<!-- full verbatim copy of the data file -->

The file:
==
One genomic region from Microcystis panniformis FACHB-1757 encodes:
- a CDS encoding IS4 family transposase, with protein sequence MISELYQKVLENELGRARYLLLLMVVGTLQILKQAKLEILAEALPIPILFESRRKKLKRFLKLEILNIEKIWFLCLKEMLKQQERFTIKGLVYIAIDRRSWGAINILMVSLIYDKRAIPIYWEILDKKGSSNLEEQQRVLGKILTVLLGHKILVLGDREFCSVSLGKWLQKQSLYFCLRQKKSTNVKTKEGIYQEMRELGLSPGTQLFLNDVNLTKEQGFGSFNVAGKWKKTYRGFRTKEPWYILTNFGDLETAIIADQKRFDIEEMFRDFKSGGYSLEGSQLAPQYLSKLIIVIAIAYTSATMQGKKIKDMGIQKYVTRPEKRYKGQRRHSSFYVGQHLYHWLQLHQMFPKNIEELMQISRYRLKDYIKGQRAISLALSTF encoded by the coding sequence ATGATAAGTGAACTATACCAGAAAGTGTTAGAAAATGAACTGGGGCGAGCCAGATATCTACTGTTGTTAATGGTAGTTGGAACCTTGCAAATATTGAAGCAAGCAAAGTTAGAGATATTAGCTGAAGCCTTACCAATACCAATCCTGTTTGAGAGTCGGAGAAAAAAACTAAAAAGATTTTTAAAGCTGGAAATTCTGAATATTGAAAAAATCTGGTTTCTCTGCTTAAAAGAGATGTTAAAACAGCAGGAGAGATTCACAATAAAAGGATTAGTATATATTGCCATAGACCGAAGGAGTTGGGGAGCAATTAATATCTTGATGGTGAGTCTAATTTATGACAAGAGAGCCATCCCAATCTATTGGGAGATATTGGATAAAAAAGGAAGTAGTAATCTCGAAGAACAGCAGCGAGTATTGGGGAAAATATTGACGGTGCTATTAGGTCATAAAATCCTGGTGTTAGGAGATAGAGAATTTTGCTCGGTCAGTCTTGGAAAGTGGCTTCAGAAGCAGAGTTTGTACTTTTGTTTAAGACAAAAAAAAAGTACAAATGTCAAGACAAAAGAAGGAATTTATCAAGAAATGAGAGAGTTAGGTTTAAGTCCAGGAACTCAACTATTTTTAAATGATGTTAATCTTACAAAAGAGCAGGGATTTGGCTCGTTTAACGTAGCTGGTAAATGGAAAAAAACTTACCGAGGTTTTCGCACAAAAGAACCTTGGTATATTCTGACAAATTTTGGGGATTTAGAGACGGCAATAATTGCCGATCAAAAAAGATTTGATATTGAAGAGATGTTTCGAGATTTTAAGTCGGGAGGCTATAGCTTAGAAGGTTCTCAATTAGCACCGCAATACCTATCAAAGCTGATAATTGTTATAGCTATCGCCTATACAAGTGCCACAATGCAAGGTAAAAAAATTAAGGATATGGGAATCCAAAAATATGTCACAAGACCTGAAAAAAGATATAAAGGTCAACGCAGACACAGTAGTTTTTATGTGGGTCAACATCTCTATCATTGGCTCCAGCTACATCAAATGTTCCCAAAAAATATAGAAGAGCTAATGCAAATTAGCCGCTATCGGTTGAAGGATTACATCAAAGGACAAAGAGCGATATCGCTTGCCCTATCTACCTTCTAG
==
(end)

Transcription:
One genomic region from Microcystis panniformis FACHB-1757 encodes:
- a CDS encoding IS4 family transposase, with protein sequence MISELYQKVLENELGRARYLLLLMVVGTLQILKQAKLEILAEALPIPILFESRRKKLKRFLKLEILNIEKIWFLCLKEMLKQQERFTIKGLVYIAIDRRSWGAINILMVSLIYDKRAIPIYWEILDKKGSSNLEEQQRVLGKILTVLLGHKILVLGDREFCSVSLGKWLQKQSLYFCLRQKKSTNVKTKEGIYQEMRELGLSPGTQLFLNDVNLTKEQGFGSFNVAGKWKKTYRGFRTKEPWYILTNFGDLETAIIADQKRFDIEEMFRDFKSGGYSLEGSQLAPQYLSKLIIVIAIAYTSATMQGKKIKDMGIQKYVTRPEKRYKGQRRHSSFYVGQHLYHWLQLHQMFPKNIEELMQISRYRLKDYIKGQRAISLALSTF encoded by the coding sequence ATGATAAGTGAACTATACCAGAAAGTGTTAGAAAATGAACTGGGGCGAGCCAGATATCTACTGTTGTTAATGGTAGTTGGAACCTTGCAAATATTGAAGCAAGCAAAGTTAGAGATATTAGCTGAAGCCTTACCAATACCAATCCTGTTTGAGAGTCGGAGAAAAAAACTAAAAAGATTTTTAAAGCTGGAAATTCTGAATATTGAAAAAATCTGGTTTCTCTGCTTAAAAGAGATGTTAAAACAGCAGGAGAGATTCACAATAAAAGGATTAGTATATATTGCCATAGACCGAAGGAGTTGGGGAGCAATTAATATCTTGATGGTGAGTCTAATTTATGACAAGAGAGCCATCCCAATCTATTGGGAGATATTGGATAAAAAAGGAAGTAGTAATCTCGAAGAACAGCAGCGAGTATTGGGGAAAATATTGACGGTGCTATTAGGTCATAAAATCCTGGTGTTAGGAGATAGAGAATTTTGCTCGGTCAGTCTTGGAAAGTGGCTTCAGAAGCAGAGTTTGTACTTTTGTTTAAGACAAAAAAAAAGTACAAATGTCAAGACAAAAGAAGGAATTTATCAAGAAATGAGAGAGTTAGGTTTAAGTCCAGGAACTCAACTATTTTTAAATGATGTTAATCTTACAAAAGAGCAGGGATTTGGCTCGTTTAACGTAGCTGGTAAATGGAAAAAAACTTACCGAGGTTTTCGCACAAAAGAACCTTGGTATATTCTGACAAATTTTGGGGATTTAGAGACGGCAATAATTGCCGATCAAAAAAGATTTGATATTGAAGAGATGTTTCGAGATTTTAAGTCGGGAGGCTATAGCTTAGAAGGTTCTCAATTAGCACCGCAATACCTATCAAAGCTGATAATTGTTATAGCTATCGCCTATACAAGTGCCACAATGCAAGGTAAAAAAATTAAGGATATGGGAATCCAAAAATATGTCACAAGACCTGAAAAAAGATATAAAGGTCAACGCAGACACAGTAGTTTTTATGTGGGTCAACATCTCTATCATTGGCTCCAGCTACATCAAATGTTCCCAAAAAATATAGAAGAGCTAATGCAAATTAGCCGCTATCGGTTGAAGGATTACATCAAAGGACAAAGAGCGATATCGCTTGCCCTATCTACCTTCTAG